Romans 11:16 Parallel Commentaries

Library
Trinity Sunday the Doctrine of the Trinity.
Second Sermon. Text: Romans 11, 33-36. THE DOCTRINE OF THE TRINITY.[1] [Footnote 1: This sermon was first printed in 1535, at Wittenberg.] 1. This festival requires us to instruct the people in the dogma of the Holy Trinity, and to strengthen both memory and faith concerning it. This is the reason why we take up the subject once more. Without proper instruction and a sound foundation in this regard, other dogmas cannot be rightly and successfully treated. The other festivals of the year present
Martin Luther—Epistle Sermons, Vol. III

The Hardening of Nations.
"The election hath obtained it, and the rest were hardened."-- Rom. xi. 7. St. Paul's word, at the head of this article, is strikingly impressive, and its content exceedingly rich and instructive. It clearly announces the fact that the hardening is not exceptional or occasional, but universal, affecting all, who, being in contact with the divine Love, are not saved by it. The last limitation is necessary, for of the heathen it can not be said that they are hardened. Only they can be hardened who
Abraham Kuyper—The Work of the Holy Spirit

God's Works of Providence
Rom. xi. 36.--"For of him, and through him, and to him are all things, to whom be glory for ever, Amen."--Psal. ciii. 19.--"The Lord hath prepared his throne in the heavens and his kingdom ruleth over all."--Matt. x. 29.--"Are not two sparrows sold for a farthing? And one of them shall not fall on the ground without your Father." There is nothing more commonly confessed in words, than that the providence of God reaches to all the creatures and their actions, but I believe there is no point of religion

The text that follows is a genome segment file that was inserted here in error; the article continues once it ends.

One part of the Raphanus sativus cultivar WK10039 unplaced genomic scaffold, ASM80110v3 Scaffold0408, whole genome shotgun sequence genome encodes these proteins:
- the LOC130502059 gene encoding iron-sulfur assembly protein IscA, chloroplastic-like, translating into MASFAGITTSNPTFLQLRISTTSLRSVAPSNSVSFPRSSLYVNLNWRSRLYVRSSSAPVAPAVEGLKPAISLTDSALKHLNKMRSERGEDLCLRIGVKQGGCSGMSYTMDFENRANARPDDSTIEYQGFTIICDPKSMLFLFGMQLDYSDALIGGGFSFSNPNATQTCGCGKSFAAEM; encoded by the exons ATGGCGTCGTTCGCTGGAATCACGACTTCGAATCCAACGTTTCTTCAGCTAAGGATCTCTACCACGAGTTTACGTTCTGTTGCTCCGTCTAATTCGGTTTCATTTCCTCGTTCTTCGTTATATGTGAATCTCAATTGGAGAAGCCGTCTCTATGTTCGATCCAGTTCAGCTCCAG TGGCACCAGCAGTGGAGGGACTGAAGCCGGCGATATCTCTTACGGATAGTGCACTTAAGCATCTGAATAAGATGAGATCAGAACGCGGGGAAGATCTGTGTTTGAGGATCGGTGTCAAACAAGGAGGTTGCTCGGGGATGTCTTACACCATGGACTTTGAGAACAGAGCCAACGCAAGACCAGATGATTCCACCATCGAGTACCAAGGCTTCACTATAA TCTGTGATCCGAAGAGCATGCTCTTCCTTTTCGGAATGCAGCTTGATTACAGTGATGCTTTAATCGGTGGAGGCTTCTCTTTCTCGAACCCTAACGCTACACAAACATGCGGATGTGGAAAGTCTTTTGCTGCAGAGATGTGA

Hugh Binning—The Works of the Rev. Hugh Binning

What to do with Doubt
Many, especially those who are young in the Christian life, are at times troubled with the suggestions of skepticism. There are in the Bible many things which they cannot explain, or even understand, and Satan employs these to shake their faith in the Scriptures as a revelation from God. They ask, "How shall I know the right way? If the Bible is indeed the word of God, how can I be freed from these doubts and perplexities?" God never asks us to believe, without giving sufficient evidence upon which
Ellen Gould White—Steps to Christ

Cross References
Numbers 15:18
"Speak to the sons of Israel and say to them, 'When you enter the land where I bring you,

Nehemiah 10:37
We will also bring the first of our dough, our contributions, the fruit of every tree, the new wine and the oil to the priests at the chambers of the house of our God, and the tithe of our ground to the Levites, for the Levites are they who receive the tithes in all the rural towns.

Ezekiel 44:30
"The first of all the first fruits of every kind and every contribution of every kind, from all your contributions, shall be for the priests; you shall also give to the priest the first of your dough to cause a blessing to rest on your house.

Romans 8:23
And not only this, but also we ourselves, having the first fruits of the Spirit, even we ourselves groan within ourselves, waiting eagerly for our adoption as sons, the redemption of our body.